The head of the inquiry into claims of bullying by Priti Patel at the Home Office has resigned after the prime minister ignored the findings that the home secretary broke the ministerial code.
Boris Johnson’s ruling that Patel should not step down is an unprecedented act, forcing the resignation of Sir Alex Allan, the prime minister’s adviser on the ministerial code.
Allan chaired the report investigating Patel’s conduct and found the home secretary had “not consistently met the high standards required by the ministerial code of treating her civil servants with consideration and respect”.
He added: “Her approach on occasions has amounted to behaviour that can be described as bullying in terms of the impact felt by individuals.
“To that extent her behaviour has been in breach of the ministerial code, even if unintentionally.”
Ministerial code and PM’s empty words
Convention dictates that ministers who break the code resign from their position – as Patel was forced to in November 2017. However, Johnson – on, coincidentally the last day of “anti-bullying week” – ruled that Patel did not break the ministerial code and so keeps his highly polarising home secretary and strong Brexit ally in his cabinet.
The ministerial code sets out the standards of conduct expected of ministers and how they discharge their duties. In the foreword to the updated official ministerial code (August 2019), none other than Boris Johnson states that in order to “win back the trust of the British people, we must uphold the very highest standards of propriety –and this code sets out how we must do so.
“There must be no bullying and no harassment; no leaking; no breach of collective responsibility. No misuse of taxpayer money and no actual or perceived conflicts of interest.
“The precious principles of public life enshrined in this document –integrity, objectivity, accountability, transparency, honesty and leadership in the public interest –must be honoured at all times; as must the political impartiality of our much admired civil service.”
Patel says ‘sorry’ for past behaviour as old tweet resurfaces
A statement from Number 10 said Johnson has “full confidence” in Patel and “considers this matter now closed”, while the PM’s spokesperson said Johnson takes bullying “very seriously” but “does not believe that Priti Patel is a bully”.
Patel has apologised and in a statement said: “I am direct and have at time got frustrated”. She added: “It has never been my intention to cause upset to anyone”, and, “I am sorry that my behaviour in the past has upset people.”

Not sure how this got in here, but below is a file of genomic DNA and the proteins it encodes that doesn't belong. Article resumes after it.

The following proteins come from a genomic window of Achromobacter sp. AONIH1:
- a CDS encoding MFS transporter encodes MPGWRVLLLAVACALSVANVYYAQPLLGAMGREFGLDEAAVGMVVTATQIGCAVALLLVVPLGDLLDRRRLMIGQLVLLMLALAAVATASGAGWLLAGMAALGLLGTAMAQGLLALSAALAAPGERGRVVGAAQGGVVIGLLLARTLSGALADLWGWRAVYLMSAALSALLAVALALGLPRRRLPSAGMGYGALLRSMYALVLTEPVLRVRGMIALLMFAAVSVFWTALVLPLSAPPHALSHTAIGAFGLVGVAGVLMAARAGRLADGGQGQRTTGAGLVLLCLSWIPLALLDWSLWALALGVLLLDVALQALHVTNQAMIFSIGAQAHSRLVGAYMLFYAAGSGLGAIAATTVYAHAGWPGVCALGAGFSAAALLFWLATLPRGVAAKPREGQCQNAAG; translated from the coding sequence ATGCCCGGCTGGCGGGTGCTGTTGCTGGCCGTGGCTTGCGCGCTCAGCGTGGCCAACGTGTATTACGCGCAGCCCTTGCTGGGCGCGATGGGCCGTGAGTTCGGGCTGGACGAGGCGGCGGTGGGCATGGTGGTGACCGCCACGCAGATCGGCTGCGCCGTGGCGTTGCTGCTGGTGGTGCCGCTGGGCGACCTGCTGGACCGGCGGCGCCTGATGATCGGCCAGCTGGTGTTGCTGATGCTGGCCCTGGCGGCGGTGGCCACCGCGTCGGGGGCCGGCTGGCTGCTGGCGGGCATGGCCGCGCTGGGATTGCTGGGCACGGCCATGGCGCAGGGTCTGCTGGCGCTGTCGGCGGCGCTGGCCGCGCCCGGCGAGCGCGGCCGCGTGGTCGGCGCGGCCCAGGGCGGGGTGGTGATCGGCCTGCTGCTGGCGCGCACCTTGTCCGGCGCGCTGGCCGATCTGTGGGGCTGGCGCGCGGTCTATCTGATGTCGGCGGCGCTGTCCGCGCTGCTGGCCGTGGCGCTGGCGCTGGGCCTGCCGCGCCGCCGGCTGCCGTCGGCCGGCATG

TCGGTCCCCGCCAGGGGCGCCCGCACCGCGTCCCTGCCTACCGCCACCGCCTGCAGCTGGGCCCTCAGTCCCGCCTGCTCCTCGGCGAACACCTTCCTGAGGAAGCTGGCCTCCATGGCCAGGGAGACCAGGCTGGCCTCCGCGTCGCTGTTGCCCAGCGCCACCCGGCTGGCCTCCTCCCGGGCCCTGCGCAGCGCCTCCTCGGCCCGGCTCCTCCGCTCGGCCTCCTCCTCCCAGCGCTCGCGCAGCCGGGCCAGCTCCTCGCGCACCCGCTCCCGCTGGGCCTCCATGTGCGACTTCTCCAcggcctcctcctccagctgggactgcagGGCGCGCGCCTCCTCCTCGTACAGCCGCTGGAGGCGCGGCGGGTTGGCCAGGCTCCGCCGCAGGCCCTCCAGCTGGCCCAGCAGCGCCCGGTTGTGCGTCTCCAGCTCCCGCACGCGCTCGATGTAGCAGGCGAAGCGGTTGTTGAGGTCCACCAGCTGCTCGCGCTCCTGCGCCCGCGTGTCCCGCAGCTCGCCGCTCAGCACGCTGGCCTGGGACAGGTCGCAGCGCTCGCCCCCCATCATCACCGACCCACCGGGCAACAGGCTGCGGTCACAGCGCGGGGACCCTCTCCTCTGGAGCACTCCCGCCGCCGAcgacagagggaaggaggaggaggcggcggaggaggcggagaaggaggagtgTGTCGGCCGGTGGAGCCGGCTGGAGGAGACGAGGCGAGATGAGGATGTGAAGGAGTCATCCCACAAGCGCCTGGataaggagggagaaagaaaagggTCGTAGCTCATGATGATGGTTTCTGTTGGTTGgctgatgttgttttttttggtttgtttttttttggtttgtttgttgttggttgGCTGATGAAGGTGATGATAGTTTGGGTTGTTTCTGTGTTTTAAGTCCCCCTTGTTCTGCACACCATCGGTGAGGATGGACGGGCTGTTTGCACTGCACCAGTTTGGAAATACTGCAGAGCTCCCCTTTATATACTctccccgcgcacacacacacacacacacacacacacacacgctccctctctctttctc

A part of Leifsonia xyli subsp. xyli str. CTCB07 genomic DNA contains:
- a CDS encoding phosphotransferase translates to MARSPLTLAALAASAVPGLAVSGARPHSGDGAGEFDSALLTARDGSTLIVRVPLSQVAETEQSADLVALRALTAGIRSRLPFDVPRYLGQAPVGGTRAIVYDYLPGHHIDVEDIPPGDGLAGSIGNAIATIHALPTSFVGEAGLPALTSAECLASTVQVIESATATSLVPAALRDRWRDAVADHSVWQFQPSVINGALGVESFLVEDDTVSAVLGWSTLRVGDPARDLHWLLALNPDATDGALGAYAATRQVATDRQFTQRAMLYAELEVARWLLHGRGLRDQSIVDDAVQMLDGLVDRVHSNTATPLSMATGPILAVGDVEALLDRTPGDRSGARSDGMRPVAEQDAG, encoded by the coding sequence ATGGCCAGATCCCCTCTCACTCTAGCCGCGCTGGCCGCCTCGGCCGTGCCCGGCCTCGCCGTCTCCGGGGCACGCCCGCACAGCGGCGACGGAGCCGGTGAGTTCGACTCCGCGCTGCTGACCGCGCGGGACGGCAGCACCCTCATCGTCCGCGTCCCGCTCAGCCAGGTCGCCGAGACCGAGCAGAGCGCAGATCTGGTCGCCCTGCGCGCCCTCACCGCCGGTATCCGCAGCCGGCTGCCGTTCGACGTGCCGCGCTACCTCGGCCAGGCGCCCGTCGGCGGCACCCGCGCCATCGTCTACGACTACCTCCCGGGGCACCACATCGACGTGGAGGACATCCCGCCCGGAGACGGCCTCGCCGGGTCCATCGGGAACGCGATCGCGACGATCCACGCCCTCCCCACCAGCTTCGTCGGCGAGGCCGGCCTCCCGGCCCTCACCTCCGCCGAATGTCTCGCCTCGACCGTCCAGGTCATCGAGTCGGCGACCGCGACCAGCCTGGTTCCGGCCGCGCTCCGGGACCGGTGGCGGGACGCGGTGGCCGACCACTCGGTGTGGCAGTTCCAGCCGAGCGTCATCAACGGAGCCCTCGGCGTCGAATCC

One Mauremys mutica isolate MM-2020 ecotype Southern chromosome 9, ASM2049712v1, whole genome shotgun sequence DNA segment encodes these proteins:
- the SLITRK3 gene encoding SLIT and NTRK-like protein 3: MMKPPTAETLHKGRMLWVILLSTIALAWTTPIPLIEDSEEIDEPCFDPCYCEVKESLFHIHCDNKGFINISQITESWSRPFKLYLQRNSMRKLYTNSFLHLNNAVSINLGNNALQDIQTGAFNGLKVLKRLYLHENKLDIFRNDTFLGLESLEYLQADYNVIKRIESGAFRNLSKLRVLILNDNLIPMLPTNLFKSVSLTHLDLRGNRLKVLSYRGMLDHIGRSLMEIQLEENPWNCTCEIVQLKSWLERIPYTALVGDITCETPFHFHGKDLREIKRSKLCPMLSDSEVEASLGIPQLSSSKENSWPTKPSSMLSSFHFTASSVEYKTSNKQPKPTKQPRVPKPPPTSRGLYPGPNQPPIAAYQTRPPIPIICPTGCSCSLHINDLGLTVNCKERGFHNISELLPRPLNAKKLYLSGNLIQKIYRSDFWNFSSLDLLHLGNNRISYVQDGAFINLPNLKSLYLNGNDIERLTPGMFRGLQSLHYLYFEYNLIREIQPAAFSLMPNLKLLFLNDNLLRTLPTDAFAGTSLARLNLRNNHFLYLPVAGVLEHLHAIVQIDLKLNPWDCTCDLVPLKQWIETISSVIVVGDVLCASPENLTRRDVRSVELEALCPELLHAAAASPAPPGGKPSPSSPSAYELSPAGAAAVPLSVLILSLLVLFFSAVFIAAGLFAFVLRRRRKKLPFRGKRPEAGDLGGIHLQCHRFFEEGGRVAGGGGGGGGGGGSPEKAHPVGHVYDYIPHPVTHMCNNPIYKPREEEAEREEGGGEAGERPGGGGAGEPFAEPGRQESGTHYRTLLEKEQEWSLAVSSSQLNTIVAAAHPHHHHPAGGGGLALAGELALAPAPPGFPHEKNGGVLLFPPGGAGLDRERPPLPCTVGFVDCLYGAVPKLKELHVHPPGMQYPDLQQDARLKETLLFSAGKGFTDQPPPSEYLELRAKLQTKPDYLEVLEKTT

Just last year Patel tweeted: “Resorting to bullying & intimidation is not the type of the leadership or behaviour anyone should sanction or endorse.”
Patel was a backbencher then and commenting on suggestions at the time that then PM Theresa May should strip the whip from rebel MPs.
Patel’s tweet continues: “In an era where political conviction is ridiculed for the comfort of conformity & compliance, its a shame such little respect is shown to the views of others.”
Patelk ‘quite clearly crossed the line’
Only a summary of the full report has been released by the government. The investigation into Patel’s conduct came after Sir Philip Rutnam, the top civil servant in the Home Office quit his role in March and accused the home secretary of launching a “vicious and orchestrated briefing campaign” against him. Allan become the latest in a lengthening list of top civil servants to resign in the first year of Johnson’s government.
Former housing minister Simon Clarke was “made available” by Number 10 to BBC Radio 4’s World at One and said he was sure Patel will “move forward” from the controversy, adding:“She will bring her very considerable passion for reforming both crime and immigration but doing so in a way which makes sure that relations with officials are always appropriate.”
Lord [Gus] O’Donnell, the former head of the civil service was scathing in his assessment and told the World at One that Patel has “quite clearly crossed the line” and should have resigned.
But many Tories have sprung to the defence of a home secretary who remains very popular within their ranks.
Tugendhat – Patel has ‘been very kind to many’
Tom Tugendhat, a leading light on the backbenches – and tipped as the next possible PM by Labour’s former deputy leader Tom Watson – tweeted the reason why Patel is supported is “because she’s hard working, determined and has been very kind to many. She knows her own mind was a great asset to @CommonsForeign and is doing a tough job in @ukhomeoffice.”
The Secret Barrister replied to Tugendhat, asking: “Which part of her support for capital punishment, mindless bullying, repeated breaches of the Ministerial Code and incessant hatemongering towards foreigners do you admire the most?”
In his response to the story, Labour’s Keir Starmer tweeted:” Yet again, the prime minister has been found wanting when his leadership has been tested.
“If I were prime minister, the home secretary would have been removed from her job.”